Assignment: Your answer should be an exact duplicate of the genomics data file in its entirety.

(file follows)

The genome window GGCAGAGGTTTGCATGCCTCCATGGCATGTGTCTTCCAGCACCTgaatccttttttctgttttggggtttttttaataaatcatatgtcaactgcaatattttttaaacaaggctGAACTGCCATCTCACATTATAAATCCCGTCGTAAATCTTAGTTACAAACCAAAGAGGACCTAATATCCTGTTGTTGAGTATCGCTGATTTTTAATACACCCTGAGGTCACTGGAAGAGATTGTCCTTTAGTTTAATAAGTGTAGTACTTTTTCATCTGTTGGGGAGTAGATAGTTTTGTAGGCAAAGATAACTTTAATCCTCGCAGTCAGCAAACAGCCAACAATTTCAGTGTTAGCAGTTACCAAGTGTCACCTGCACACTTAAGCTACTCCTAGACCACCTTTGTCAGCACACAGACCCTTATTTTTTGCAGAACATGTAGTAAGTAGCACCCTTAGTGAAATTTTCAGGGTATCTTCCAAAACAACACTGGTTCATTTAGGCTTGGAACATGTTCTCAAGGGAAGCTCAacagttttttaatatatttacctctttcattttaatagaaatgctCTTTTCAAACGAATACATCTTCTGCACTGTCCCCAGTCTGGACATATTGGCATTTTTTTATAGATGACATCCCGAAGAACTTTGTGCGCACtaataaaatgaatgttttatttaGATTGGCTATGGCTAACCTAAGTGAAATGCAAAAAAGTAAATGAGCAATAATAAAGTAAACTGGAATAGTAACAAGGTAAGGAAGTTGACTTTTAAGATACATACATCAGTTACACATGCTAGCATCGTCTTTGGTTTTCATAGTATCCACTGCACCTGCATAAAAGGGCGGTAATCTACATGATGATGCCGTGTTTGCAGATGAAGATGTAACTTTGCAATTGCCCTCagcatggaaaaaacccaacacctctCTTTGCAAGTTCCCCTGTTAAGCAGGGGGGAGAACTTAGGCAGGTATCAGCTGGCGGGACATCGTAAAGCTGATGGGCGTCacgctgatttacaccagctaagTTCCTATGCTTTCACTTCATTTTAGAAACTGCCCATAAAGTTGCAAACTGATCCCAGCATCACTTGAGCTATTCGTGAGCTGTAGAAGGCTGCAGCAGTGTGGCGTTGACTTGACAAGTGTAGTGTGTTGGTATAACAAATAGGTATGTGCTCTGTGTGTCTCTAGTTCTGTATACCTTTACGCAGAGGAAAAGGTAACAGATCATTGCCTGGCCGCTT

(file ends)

The genome window GGCAGAGGTTTGCATGCCTCCATGGCATGTGTCTTCCAGCACCTgaatccttttttctgttttggggtttttttaataaatcatatgtcaactgcaatattttttaaacaaggctGAACTGCCATCTCACATTATAAATCCCGTCGTAAATCTTAGTTACAAACCAAAGAGGACCTAATATCCTGTTGTTGAGTATCGCTGATTTTTAATACACCCTGAGGTCACTGGAAGAGATTGTCCTTTAGTTTAATAAGTGTAGTACTTTTTCATCTGTTGGGGAGTAGATAGTTTTGTAGGCAAAGATAACTTTAATCCTCGCAGTCAGCAAACAGCCAACAATTTCAGTGTTAGCAGTTACCAAGTGTCACCTGCACACTTAAGCTACTCCTAGACCACCTTTGTCAGCACACAGACCCTTATTTTTTGCAGAACATGTAGTAAGTAGCACCCTTAGTGAAATTTTCAGGGTATCTTCCAAAACAACACTGGTTCATTTAGGCTTGGAACATGTTCTCAAGGGAAGCTCAacagttttttaatatatttacctctttcattttaatagaaatgctCTTTTCAAACGAATACATCTTCTGCACTGTCCCCAGTCTGGACATATTGGCATTTTTTTATAGATGACATCCCGAAGAACTTTGTGCGCACtaataaaatgaatgttttatttaGATTGGCTATGGCTAACCTAAGTGAAATGCAAAAAAGTAAATGAGCAATAATAAAGTAAACTGGAATAGTAACAAGGTAAGGAAGTTGACTTTTAAGATACATACATCAGTTACACATGCTAGCATCGTCTTTGGTTTTCATAGTATCCACTGCACCTGCATAAAAGGGCGGTAATCTACATGATGATGCCGTGTTTGCAGATGAAGATGTAACTTTGCAATTGCCCTCagcatggaaaaaacccaacacctctCTTTGCAAGTTCCCCTGTTAAGCAGGGGGGAGAACTTAGGCAGGTATCAGCTGGCGGGACATCGTAAAGCTGATGGGCGTCacgctgatttacaccagctaagTTCCTATGCTTTCACTTCATTTTAGAAACTGCCCATAAAGTTGCAAACTGATCCCAGCATCACTTGAGCTATTCGTGAGCTGTAGAAGGCTGCAGCAGTGTGGCGTTGACTTGACAAGTGTAGTGTGTTGGTATAACAAATAGGTATGTGCTCTGTGTGTCTCTAGTTCTGTATACCTTTACGCAGAGGAAAAGGTAACAGATCATTGCCTGGCCGCTT